Published: 17 Apr 2014
Summary: ‘Was/now’ pricing can help you attract customers, but it can also be risky in some circumstances, and it can lead to significant penalties if you get it wrong.
TITLE TEXT: 'was/now' pricing Dr Michael Schaper, Deputy Chair, ACCC
MICHAEL SCHAPER: Hi, I’m Dr Michael Schaper, Deputy Chair of the Australian Competition and Consumer Commission.
Setting prices and getting your advertisements right are always an important issue for any small business.
One of the common techniques used by many firms is to compare the price they sold their product for in the past, with the price they're offering it for now.
This is called two-price advertising and it’s a common practice amongst many firms when promoting their products in print, in catalogues, on TV, in-store or online.
We also call this ‘was/now’ or ‘strikethrough’ pricing.
‘Was/now’ pricing can help you attract customers but it can also be risky in some circumstances, and it can lead to significant penalties if you get it wrong.
If you use ‘was/now’ pricing you must take care not to mislead consumers about the savings they're going to get. Are the savings genuine?
If you don’t do this, you run the risk of breaching the Australian Consumer Law.
So let’s look at an example.
Suppose you advertise a particular car model with a ‘was’ price of $29,000 and a ‘now’ price of $24,000.
If you sell a reasonable number of cars at the old price and now offer at the reduced price, then your advertising is unlikely to raise concerns.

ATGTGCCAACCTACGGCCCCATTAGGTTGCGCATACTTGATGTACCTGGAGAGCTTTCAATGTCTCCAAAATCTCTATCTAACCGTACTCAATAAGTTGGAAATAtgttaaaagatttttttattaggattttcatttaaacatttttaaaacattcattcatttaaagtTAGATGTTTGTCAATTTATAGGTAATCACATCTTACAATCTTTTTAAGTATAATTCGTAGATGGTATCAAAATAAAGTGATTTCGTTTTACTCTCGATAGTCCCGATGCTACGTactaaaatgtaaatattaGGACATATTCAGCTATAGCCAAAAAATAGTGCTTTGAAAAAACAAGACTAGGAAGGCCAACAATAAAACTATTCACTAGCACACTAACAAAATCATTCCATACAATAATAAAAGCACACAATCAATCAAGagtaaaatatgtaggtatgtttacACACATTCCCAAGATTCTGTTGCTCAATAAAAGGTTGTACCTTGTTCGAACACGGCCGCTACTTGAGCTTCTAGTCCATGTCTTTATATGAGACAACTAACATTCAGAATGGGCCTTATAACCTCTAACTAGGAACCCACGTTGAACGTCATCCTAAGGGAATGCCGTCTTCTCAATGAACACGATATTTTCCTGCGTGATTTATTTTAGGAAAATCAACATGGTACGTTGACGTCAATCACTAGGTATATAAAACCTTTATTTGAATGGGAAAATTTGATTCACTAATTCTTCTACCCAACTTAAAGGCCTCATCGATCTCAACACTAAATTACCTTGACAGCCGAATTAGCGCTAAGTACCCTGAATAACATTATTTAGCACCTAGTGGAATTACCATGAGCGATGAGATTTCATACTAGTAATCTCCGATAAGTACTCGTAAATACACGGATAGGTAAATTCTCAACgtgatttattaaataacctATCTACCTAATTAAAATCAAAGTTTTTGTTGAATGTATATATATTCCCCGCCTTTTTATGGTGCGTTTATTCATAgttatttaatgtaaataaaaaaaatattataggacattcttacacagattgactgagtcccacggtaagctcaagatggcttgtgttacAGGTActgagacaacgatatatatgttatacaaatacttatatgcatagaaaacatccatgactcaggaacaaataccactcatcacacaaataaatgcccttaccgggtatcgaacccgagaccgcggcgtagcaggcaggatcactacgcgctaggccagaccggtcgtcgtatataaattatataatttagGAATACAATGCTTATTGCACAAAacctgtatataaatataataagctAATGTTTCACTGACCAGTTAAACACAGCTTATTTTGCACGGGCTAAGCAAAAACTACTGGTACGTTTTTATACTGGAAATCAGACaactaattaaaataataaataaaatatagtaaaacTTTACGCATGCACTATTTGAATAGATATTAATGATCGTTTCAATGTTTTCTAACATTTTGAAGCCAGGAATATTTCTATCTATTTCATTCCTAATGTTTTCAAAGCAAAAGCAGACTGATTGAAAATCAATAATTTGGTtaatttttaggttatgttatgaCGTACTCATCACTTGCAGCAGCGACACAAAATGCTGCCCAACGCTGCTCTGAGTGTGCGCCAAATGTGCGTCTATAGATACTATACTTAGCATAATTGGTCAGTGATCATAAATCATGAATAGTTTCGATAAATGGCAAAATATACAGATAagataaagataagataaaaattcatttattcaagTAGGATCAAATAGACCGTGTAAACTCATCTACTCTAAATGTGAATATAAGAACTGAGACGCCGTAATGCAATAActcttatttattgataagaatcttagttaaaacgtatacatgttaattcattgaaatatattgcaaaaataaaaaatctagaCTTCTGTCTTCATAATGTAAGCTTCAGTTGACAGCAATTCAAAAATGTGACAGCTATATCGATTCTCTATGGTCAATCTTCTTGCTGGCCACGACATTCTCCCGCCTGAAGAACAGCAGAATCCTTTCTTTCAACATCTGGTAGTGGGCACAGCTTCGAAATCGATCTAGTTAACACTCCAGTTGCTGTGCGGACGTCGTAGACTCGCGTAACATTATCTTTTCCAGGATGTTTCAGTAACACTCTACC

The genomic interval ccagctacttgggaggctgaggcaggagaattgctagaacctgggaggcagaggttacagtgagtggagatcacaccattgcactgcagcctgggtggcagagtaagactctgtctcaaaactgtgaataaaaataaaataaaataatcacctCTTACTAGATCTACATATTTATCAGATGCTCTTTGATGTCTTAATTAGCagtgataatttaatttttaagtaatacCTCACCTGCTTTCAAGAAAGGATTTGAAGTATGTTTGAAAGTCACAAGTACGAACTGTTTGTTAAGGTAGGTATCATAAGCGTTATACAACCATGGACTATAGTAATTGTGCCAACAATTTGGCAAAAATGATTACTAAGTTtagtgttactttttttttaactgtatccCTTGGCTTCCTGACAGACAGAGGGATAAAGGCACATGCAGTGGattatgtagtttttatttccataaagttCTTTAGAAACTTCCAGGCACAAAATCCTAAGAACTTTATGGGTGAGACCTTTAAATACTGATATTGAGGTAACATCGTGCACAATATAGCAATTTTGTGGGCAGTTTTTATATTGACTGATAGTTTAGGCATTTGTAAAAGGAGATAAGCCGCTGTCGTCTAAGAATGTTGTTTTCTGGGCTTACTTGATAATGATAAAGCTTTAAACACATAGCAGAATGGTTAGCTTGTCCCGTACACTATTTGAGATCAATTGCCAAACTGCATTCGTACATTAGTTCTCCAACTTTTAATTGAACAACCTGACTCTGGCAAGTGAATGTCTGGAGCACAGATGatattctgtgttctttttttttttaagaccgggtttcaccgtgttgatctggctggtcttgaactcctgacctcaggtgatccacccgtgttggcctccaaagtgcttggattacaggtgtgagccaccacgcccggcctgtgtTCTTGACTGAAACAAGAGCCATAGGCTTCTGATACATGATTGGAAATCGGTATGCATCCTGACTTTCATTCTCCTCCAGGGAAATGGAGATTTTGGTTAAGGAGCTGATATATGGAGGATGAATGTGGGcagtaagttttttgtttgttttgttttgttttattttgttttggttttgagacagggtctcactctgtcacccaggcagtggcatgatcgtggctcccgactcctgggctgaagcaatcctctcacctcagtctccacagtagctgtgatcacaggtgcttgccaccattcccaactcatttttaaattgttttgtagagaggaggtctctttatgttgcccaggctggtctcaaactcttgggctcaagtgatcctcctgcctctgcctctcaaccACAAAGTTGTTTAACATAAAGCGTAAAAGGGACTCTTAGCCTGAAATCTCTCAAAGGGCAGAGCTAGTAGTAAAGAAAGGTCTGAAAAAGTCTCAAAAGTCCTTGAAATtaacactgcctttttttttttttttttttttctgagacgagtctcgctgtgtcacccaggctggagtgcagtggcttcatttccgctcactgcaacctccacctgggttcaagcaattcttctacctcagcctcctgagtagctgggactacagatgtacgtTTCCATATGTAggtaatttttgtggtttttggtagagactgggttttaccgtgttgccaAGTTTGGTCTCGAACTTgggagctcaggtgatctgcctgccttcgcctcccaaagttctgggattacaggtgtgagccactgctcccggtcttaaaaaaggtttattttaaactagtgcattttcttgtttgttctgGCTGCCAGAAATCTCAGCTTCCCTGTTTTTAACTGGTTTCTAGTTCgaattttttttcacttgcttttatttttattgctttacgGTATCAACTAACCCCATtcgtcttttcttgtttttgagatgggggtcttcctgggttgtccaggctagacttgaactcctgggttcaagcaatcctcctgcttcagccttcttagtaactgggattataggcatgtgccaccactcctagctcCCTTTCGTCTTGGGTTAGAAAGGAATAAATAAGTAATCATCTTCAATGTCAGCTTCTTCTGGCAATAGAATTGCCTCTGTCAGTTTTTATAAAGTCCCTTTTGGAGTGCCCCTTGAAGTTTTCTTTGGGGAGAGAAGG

But there are some times when such an advertisement is likely to be misleading.
Exactly when depends on the circumstances, and there’s a range of information you need to consider.
For example, if you never offered the car for sale at the 'was’ price, then you’ll certainly be misleading customers about the savings they can make.
A second question you need to ask yourself is how long you actually sold cars for at the ‘was’ price. Did you sell them at the ‘was’ price for a so called 'reasonable period'?
What’s a reasonable period will vary in every case, but if you can’t show sales at the original ‘was’ price, then using ‘was/now’ pricing for that product is risky, because it’s likely to be misleading.
There might be some circumstances where you can show that the product would have sold at the ‘was’ price despite there being no sales, but this can be hard to prove if you regularly discount.
So above all, ask yourself the golden rule – is a typical customer likely to be misled about the genuine savings they're going to get from buying the product at the ‘now’ price?
The ACCC and state and territory Australian Consumer Law regulators receive many complaints about businesses and their advertising and selling techniques. When we investigate these, we can ask a business to substantiate any ‘was/now’ claims that they’ve made.
Remember, using ‘was/now’ pricing is a perfectly legitimate marketing technique so long as you follow the law. So when setting your prices, follow these guidelines:
- Don’t use ‘was/now’ pricing in a way that misrepresents the savings actually available to consumers
- Do keep records that show when, and for how long, you’ve offered an item for sale at various prices, and the prices you actually sold the item for, just in case you’re asked to substantiate any pricing claims.
If you’d like more detailed information on advertising and displaying prices, then please visit our website - accc.gov.au - and have a look at our Advertising and Selling Guide.
And if you have specific questions, we recommend you talk to your lawyer as the ACCC cannot give individual advice to firms.
Good luck with your sales.